Millennials can't remember a world without social networks, but business networking can't be done solely from behind a phone or laptop. Millennials do engage in business networking, but they approach the task in different ways than previous generations.

They go to different kinds of events, stand out in different ways, and follow up with a boldness that comes from growing up in a world where anyone you wanted to meet was only an email or text away.

Pick the right event

Krystal Stubbendeck, 31, calls herself a "social introvert." Large affairs, teeming with people, drain her. "I'm also a little restrained, in that I think before I speak, which can sometimes make me appear quiet," she says. "For these reasons, the word 'networking' makes me cringe."

However, she realized that networking was critical for the success of her startup, Borrow Your Bump, an e-commerce platform that allows expecting mothers to borrow maternity and nursing attire during pregnancy and in the months thereafter.

When Stubbendeck relented and went to mixers at the invitation of a realtor friend, she found people were dismissing her business with phrases like, "Oh that's so cute." She realized she was at the wrong events; these were realtors and insurance agents whose business models had been around forever. This was not the right audience to appreciate a ground-breaking concept.

Cox Business did. Borrow Your Bump won Get Started Omaha 2016, a Shark Tank-like event launched by Cox Business.

"I finally met a friend who sort of forced me to get more involved in the small but growing startup community in my area," she says. "It was uncomfortable, but doing this got me accepted into an accelerator, putting me in front of numerous investors and contacts. So, in short, networking is uncomfortable, but the right type of networking challenges you in ways that help you grow personally and inevitably help your business be successful."

Establish your brand

In stark contrast, Sarah Salbu, a 28-year-old communications professional at the technology firm Mendix, considers networking a way of life - mixing and mingling at a couple of events every week around Boston. While some people go to events focused on who they want to meet and what they want to get out of the encounter, Salbu goes in with a different state of mind; she thinks about her "personal brand."

Salbu boiled down her personal brand into three words - compassionate, optimistic, and fun. By thinking of this phrase, she goes to events with self-confidence and keeps her conversations focused.

Her personal brand mantra also lets her engage with her peers, like Stubbendeck, who might be more reticent. Salbu makes a point of using body language as an asset. She positions herself so that everyone in the conversation feels engaged, and others around her feel welcomed to join in.

Jill Jacinto, 29, a millennial career expert, likes to stand out at events by creating a personal brand as well. But hers involves visual cues. When she attended networking events in New York, she noticed that 90 percent of the women were clad in all black. In contrast, Jacinto wears bright colors or an unusual piece of jewelry, which she finds to be a conversation starter at a monochrome event. And an eye-catching item of apparel can help her reconnect the dots later with someone who might have met lots of people at the event.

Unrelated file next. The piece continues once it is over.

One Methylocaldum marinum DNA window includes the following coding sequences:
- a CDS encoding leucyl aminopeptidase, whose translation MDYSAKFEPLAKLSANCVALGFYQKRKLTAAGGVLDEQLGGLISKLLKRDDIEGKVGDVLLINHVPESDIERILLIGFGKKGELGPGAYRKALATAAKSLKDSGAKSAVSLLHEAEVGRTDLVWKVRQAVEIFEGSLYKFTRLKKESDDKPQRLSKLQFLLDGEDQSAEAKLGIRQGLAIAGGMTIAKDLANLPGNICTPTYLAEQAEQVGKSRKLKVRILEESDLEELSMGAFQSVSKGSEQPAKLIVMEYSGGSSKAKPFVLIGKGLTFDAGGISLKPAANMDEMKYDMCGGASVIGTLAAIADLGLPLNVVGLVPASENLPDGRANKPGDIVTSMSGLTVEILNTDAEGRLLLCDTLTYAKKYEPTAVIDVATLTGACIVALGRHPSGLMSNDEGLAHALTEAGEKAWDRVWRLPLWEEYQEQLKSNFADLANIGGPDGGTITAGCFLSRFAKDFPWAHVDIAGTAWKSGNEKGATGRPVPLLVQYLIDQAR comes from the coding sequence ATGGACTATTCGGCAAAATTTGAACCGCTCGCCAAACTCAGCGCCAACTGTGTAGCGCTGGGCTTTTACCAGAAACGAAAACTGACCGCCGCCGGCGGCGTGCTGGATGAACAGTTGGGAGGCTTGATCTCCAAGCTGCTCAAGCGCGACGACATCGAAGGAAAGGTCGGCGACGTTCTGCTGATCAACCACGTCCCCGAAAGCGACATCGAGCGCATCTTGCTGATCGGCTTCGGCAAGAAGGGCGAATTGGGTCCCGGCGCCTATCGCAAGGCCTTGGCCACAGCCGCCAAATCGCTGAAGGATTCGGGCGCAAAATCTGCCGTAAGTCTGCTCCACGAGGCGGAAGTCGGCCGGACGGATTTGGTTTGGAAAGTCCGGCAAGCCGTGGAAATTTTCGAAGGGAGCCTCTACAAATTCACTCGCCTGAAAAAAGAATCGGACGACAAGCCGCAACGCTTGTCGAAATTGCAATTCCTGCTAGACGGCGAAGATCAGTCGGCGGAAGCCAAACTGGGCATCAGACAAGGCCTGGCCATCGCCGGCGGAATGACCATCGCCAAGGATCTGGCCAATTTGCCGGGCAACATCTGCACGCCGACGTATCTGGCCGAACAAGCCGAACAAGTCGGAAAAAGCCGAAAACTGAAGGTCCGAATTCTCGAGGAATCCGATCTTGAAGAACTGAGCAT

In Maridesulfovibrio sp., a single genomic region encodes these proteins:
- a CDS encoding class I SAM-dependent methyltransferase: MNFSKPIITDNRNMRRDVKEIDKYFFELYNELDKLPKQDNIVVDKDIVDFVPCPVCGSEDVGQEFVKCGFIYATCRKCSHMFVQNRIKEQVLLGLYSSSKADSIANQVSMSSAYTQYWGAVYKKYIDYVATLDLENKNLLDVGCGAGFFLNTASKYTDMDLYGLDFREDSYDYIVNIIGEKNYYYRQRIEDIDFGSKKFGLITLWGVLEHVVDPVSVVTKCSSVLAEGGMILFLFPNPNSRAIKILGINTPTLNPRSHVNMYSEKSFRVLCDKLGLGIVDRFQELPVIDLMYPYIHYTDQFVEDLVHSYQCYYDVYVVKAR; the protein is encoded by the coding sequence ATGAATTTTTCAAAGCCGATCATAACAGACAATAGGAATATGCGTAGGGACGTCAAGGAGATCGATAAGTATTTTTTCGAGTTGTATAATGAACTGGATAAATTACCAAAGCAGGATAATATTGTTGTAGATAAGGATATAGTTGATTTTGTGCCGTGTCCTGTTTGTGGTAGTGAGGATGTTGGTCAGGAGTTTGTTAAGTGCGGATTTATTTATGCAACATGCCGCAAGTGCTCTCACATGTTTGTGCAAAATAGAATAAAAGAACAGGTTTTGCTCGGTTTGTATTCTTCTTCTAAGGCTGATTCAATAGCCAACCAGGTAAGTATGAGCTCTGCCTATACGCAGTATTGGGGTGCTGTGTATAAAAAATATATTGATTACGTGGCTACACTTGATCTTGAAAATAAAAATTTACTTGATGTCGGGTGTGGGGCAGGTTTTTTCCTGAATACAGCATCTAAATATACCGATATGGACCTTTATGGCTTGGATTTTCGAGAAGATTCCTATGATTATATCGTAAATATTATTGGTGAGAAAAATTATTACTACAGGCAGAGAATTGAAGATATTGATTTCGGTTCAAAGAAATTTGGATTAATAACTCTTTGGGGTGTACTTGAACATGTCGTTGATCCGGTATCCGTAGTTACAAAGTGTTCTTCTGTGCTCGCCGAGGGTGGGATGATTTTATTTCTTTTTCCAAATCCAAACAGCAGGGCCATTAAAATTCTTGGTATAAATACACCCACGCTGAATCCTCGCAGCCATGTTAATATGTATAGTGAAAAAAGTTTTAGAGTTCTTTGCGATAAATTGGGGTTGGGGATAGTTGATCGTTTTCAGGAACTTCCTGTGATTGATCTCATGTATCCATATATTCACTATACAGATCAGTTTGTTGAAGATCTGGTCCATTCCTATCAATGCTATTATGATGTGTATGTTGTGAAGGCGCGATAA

Roll your own event

Torrey Tayenaka has been an entrepreneur since age 15, when he launched a successful video production and online marketing company for the real estate industry. A decade later, he became president of a young networking group called Ad 2 OC for advertising professionals. "Every good thing that has happened to my businesses has come from a personal connection," he says.

In Tayenaka's view, millennial networking is less about pressing the flesh and making reciprocal deals than forging deep relationships. And so, he organizes networking events focused on millennials' desires to connect and do good.

Every fall, for example, he runs a hackathon for young marketing professionals, who come together for a worthy cause. One year, 46 volunteers broke into teams to create a user-friendly website, logo, slogan, and two commercials for a food bank. "It's a great forum for giving back, and the immersive, round-the-clock experience is also a quick way to turn strangers into friends and build industry cred," he explains.

Tayenaka was so impressed with a group of peers he met at one hackathon that they got together to hash out business ideas they could pursue together. The result was Eva, a smart shower system that won Get Started Orange County 2015.

Be bold after meeting

As Tayenaka's experience shows, millennials often bypass traditional networking venues and adopt their own approaches.

Jacinto compares networking follow-up to dating - you exchange cards and both sides wonder who should make the next move. Of course, you can take the typical online approach and email the new acquaintance an article or some information that was pertinent to your conversation.

She then nurtures this newly-minted relationship online by following up with a note saying she enjoyed meeting this person and would like to get coffee to continue the conversation. It's a relaxed, informal meeting that is "an easier ask" than a breakfast or lunch get together, she says.

In a reversal of this networking strategy, Salbu likes to make the initial connection via an online communication, and then turn that digital meeting into a face-to-face conversation.

She once saw that a journalist who she followed on Twitter was going to be in her local area. She emailed him asking if he wanted to have dinner, figuring the worst he could do was say no. She ended up dining with him and his entire family, showing that social network and face-to-face networking can go hand-in-hand.


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Published on: Mar 10, 2017